Elephant Formulary

© 2003-17 Susan K. Mikota DVM and Donald C. Plumb, Pharm.D. Published by
Elephant Care International

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Elephant specific information, if available, is in blue.

Chemistry – A benzenesulfonamide, clorsulon has a chemical name of 4-amino-6-trichloroethenyl-1,3-benzenedisulfonamide.


Storage/Stability/Compatibility – Unless otherwise instructed by the manufacturer, clorsulon should be stored at room temperature (15-30°C).


Pharmacology – In susceptible flukes, clorsulon inhibits the glycolytic enzymes 3-phosphoglycerate kinase and phosphoglyceromutase, thereby blocking the Emden-Myerhof glycolytic path­way. The fluke is deprived of its main metabolic energy source and dies.


Uses/Indications – Clorsulon is approved for use in the treatment of immature and adult forms of Fasciola hepatica(Liver fluke) in cattle. It is not effective against immature flukes less than 8 weeks old. It also has activity against Fasciola gigantica. Although not approved, the drug has been used in practice in various other species (e.g., sheep, llamas). It has activity against F. magna in sheep, but is not completely effective in eradicating the organism after a single dose, thereby severely limiting its clinical usefulness against this parasite. Clorsulon is also not effective against the rumen fluke (Paramphistomum).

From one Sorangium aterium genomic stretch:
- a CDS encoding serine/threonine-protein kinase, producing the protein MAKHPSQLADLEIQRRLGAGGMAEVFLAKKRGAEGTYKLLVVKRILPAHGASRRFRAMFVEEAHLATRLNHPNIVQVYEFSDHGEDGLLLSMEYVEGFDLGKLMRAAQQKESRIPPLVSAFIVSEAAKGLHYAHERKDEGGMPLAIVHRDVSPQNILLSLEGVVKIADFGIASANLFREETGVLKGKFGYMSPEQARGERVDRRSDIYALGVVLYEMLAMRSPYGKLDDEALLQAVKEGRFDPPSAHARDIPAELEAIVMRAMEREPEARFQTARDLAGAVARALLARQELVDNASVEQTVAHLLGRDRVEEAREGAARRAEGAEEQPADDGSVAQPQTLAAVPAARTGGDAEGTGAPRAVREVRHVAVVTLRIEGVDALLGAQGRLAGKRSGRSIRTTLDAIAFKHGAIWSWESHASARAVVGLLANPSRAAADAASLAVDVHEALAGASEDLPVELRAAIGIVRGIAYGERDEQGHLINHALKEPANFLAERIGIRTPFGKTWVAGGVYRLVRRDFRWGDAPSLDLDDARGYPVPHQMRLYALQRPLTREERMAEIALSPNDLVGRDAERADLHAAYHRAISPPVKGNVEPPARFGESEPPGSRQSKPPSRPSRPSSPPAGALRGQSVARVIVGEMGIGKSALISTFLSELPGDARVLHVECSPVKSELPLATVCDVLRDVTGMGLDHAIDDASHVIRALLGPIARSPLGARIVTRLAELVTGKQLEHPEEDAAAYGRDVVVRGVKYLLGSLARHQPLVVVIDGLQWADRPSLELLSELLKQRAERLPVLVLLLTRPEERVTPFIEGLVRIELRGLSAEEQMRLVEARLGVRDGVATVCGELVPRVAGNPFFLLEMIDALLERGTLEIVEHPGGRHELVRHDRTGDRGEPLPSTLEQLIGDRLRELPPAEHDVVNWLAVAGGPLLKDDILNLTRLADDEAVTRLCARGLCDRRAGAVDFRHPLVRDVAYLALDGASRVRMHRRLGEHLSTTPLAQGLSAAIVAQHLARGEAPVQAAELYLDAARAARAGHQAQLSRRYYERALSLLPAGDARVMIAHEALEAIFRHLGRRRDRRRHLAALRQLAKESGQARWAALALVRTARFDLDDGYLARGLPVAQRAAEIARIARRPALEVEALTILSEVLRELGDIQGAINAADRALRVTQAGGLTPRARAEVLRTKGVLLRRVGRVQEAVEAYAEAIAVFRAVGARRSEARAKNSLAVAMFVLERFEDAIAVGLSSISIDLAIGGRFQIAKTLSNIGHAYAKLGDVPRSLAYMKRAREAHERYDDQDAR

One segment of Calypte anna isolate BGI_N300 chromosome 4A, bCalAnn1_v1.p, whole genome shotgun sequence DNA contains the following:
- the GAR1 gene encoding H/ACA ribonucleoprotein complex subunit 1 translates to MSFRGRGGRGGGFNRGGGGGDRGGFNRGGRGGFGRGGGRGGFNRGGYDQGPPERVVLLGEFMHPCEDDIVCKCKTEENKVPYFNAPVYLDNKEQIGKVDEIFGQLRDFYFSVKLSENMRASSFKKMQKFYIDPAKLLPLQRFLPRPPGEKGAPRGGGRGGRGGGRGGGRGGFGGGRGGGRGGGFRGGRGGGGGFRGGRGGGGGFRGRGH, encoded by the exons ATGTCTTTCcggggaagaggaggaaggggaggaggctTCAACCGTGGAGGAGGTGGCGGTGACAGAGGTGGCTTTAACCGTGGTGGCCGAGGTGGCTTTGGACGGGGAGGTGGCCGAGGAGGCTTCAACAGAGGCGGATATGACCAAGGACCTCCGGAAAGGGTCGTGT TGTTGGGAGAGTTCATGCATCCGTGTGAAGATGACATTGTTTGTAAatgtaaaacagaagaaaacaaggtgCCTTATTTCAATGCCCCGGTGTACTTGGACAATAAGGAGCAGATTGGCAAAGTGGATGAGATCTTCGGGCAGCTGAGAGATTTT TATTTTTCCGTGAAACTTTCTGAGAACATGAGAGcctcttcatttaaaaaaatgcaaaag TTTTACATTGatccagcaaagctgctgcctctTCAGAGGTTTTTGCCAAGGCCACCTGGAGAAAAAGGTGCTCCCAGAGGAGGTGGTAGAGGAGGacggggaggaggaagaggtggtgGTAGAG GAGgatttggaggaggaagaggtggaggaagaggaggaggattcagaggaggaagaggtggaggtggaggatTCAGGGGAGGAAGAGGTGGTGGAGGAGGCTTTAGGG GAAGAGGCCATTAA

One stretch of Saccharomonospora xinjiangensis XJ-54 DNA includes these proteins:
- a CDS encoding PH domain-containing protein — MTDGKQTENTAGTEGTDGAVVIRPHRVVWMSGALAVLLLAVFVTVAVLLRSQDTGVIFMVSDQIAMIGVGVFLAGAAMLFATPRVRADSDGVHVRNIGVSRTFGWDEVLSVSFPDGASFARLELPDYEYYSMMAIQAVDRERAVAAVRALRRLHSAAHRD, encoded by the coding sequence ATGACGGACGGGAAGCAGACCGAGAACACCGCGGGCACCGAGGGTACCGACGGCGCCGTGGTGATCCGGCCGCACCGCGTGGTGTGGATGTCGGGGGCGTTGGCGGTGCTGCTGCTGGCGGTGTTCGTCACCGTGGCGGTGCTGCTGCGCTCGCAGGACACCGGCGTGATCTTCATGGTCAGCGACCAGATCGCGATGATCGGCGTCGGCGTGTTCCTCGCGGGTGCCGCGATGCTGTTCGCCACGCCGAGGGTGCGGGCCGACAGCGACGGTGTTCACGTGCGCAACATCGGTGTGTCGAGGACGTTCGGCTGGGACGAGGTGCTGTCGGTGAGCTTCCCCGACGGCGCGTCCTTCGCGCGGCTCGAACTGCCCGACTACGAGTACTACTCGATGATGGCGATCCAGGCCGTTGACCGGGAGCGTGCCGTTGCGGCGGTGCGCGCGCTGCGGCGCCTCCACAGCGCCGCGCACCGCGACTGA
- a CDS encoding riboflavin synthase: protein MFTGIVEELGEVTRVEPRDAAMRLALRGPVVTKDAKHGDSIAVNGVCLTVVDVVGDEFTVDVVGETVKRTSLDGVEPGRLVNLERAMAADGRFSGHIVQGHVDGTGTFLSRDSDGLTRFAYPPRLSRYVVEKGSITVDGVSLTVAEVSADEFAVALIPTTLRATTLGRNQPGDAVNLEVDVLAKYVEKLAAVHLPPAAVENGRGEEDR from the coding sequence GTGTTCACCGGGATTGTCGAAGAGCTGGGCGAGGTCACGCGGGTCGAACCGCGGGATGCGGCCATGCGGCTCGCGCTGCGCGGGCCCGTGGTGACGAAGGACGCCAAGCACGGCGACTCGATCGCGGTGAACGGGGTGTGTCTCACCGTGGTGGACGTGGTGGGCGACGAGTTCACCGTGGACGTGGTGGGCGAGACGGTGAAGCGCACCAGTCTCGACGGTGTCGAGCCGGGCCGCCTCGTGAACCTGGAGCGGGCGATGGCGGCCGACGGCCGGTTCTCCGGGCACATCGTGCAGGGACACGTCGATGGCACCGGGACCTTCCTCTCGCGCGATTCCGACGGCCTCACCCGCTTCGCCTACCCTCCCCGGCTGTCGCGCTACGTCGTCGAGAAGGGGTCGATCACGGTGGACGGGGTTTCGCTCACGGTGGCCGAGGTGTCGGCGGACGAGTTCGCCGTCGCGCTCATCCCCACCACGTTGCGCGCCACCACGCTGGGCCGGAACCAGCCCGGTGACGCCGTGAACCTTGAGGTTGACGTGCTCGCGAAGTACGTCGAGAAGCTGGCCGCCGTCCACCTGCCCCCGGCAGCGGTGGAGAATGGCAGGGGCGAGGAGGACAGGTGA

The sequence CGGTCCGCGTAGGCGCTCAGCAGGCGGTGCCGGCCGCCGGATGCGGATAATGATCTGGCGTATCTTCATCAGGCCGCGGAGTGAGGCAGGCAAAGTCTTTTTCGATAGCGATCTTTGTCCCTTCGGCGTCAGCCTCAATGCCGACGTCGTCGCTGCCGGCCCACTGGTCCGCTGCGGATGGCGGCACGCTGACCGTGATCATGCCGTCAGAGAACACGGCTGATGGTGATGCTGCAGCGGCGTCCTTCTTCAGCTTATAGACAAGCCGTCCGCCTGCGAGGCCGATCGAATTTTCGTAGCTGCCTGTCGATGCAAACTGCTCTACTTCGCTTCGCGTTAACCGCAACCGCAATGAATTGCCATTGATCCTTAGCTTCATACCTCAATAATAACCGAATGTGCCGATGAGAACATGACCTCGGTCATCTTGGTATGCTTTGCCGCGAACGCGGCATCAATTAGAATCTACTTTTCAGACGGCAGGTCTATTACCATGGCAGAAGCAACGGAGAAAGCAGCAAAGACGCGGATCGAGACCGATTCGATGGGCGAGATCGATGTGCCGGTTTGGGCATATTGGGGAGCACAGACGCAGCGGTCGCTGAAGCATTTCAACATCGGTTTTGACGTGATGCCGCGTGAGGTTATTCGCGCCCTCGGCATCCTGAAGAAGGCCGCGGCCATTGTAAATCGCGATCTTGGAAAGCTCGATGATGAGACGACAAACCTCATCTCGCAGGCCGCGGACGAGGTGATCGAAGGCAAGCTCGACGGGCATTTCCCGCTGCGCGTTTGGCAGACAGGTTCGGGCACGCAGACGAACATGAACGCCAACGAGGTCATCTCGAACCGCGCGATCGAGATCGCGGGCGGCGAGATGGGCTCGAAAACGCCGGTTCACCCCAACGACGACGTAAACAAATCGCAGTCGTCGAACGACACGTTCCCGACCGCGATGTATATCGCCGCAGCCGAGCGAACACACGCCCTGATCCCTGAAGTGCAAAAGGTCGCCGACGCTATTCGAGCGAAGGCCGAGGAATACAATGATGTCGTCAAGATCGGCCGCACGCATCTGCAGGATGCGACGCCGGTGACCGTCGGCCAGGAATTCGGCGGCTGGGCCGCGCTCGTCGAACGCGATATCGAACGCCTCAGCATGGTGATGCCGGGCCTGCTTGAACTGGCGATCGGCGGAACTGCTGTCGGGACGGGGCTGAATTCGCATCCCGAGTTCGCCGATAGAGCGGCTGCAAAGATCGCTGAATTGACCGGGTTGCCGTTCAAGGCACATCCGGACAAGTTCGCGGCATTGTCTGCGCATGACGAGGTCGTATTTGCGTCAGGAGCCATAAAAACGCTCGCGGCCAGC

Pharmacokinetics – After oral administration to cattle, the drug is absorbed rapidly with peak levels occurring in about 4 hours. Approximately 75% of the circulating drug is found in the plasma and 25% in erythrocytes. At 8-12 hours after administration, clorsulon levels peak in the fluke.


Contraindications/Precautions/Reproductive Safety – No milk withdrawal time has been determined, and the drug is labeled not to be used in female dairy cattle of breeding age.


Clorsulon is considered to be safe to use in pregnant or breeding animals.


Adverse Effects/Warnings – When used as directed adverse effects are unlikely to occur with this agent.


Overdosage/Acute Toxicity – Clorsulon is very safe when administered orally to cattle or sheep. Doses of up to 400 mg/kg have not produced toxicity in sheep. A dose that is toxic in cattle has also not been determined.


Drug Interactions & Drug/Laboratory Interactions – None identified.


Doses –


For Fasciola hepatica infections:

a)   7 mg/kg PO; deposit suspension over the back of the tongue. (Label directions; Curatrem®—MSD-AgVet)



For Fasciola hepatica infections:

a)   7 mg/kg PO. (Fowler 1989)



a) Darunee Tuntasuvan B.Sc., D.V.M., Ph.D. (personal communication) 2003. In an unpubublished study, Dr. Tantasuvan found a mixture of 1% ivermectin and 10% Clorsulon (Ivomec – F) administered subcutaneously at a dose of 0.1 mg/kg to be 100 % effective against helminths. Flotation and sedimentation techniques were performed and eggs / gram determined at 0, 1, and 2 days and at weekly intervals for 6 weeks. This dose was not effective against flukes. For further information contact tdarunee@hotmail.com

Monitoring Parameters –

1) Clinical efficacy



Client Information – Shake well before using.


Dosage Forms/Preparations/FDA Approval Status/Withholding Times –

Clorsulon 8.5% (85 mg/ml) Oral Drench in quarts or gallons; Curatrem®  (Rhone Merieux); (OTC)  Approved for use in beef and non-lactating dairy cattle. Slaughter withdrawal= 8 days.